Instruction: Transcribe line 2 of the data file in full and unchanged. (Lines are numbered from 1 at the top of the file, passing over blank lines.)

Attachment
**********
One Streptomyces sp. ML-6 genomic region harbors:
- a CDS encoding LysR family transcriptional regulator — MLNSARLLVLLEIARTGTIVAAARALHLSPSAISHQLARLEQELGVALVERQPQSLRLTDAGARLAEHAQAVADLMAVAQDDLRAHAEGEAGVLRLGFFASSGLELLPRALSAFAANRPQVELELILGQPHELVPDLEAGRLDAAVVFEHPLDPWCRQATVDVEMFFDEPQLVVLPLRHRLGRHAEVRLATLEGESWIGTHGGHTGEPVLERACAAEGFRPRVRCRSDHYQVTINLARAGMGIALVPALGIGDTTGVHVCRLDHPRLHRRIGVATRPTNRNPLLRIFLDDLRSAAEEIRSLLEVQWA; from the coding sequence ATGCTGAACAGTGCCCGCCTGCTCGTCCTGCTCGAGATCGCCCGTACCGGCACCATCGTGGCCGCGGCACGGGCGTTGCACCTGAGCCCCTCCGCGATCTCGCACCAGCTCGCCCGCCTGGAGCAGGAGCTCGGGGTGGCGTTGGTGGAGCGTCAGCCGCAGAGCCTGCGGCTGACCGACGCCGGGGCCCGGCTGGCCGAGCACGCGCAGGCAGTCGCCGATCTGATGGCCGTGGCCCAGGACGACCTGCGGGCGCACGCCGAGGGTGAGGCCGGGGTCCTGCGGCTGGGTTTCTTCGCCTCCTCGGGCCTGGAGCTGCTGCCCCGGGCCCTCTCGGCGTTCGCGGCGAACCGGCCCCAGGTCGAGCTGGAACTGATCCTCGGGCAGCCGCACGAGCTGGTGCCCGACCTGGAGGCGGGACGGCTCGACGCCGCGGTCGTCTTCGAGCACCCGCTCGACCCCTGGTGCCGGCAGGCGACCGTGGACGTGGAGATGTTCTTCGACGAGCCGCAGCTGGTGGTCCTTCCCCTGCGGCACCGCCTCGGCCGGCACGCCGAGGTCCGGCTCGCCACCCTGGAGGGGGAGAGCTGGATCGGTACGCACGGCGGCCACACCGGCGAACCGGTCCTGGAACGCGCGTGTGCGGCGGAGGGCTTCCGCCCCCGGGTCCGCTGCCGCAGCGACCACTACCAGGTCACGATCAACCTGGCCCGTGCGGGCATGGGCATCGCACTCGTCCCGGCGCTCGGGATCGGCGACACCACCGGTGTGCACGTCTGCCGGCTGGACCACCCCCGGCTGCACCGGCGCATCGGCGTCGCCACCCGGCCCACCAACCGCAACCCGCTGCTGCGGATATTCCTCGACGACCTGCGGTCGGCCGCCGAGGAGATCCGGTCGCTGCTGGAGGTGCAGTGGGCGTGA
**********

- a CDS encoding LysR family transcriptional regulator — MLNSARLLVLLEIARTGTIVAAARALHLSPSAISHQLARLEQELGVALVERQPQSLRLTDAGARLAEHAQAVADLMAVAQDDLRAHAEGEAGVLRLGFFASSGLELLPRALSAFAANRPQVELELILGQPHELVPDLEAGRLDAAVVFEHPLDPWCRQATVDVEMFFDEPQLVVLPLRHRLGRHAEVRLATLEGESWIGTHGGHTGEPVLERACAAEGFRPRVRCRSDHYQVTINLARAGMGIALVPALGIGDTTGVHVCRLDHPRLHRRIGVATRPTNRNPLLRIFLDDLRSAAEEIRSLLEVQWA; from the coding sequence ATGCTGAACAGTGCCCGCCTGCTCGTCCTGCTCGAGATCGCCCGTACCGGCACCATCGTGGCCGCGGCACGGGCGTTGCACCTGAGCCCCTCCGCGATCTCGCACCAGCTCGCCCGCCTGGAGCAGGAGCTCGGGGTGGCGTTGGTGGAGCGTCAGCCGCAGAGCCTGCGGCTGACCGACGCCGGGGCCCGGCTGGCCGAGCACGCGCAGGCAGTCGCCGATCTGATGGCCGTGGCCCAGGACGACCTGCGGGCGCACGCCGAGGGTGAGGCCGGGGTCCTGCGGCTGGGTTTCTTCGCCTCCTCGGGCCTGGAGCTGCTGCCCCGGGCCCTCTCGGCGTTCGCGGCGAACCGGCCCCAGGTCGAGCTGGAACTGATCCTCGGGCAGCCGCACGAGCTGGTGCCCGACCTGGAGGCGGGACGGCTCGACGCCGCGGTCGTCTTCGAGCACCCGCTCGACCCCTGGTGCCGGCAGGCGACCGTGGACGTGGAGATGTTCTTCGACGAGCCGCAGCTGGTGGTCCTTCCCCTGCGGCACCGCCTCGGCCGGCACGCCGAGGTCCGGCTCGCCACCCTGGAGGGGGAGAGCTGGATCGGTACGCACGGCGGCCACACCGGCGAACCGGTCCTGGAACGCGCGTGTGCGGCGGAGGGCTTCCGCCCCCGGGTCCGCTGCCGCAGCGACCACTACCAGGTCACGATCAACCTGGCCCGTGCGGGCATGGGCATCGCACTCGTCCCGGCGCTCGGGATCGGCGACACCACCGGTGTGCACGTCTGCCGGCTGGACCACCCCCGGCTGCACCGGCGCATCGGCGTCGCCACCCGGCCCACCAACCGCAACCCGCTGCTGCGGATATTCCTCGACGACCTGCGGTCGGCCGCCGAGGAGATCCGGTCGCTGCTGGAGGTGCAGTGGGCGTGA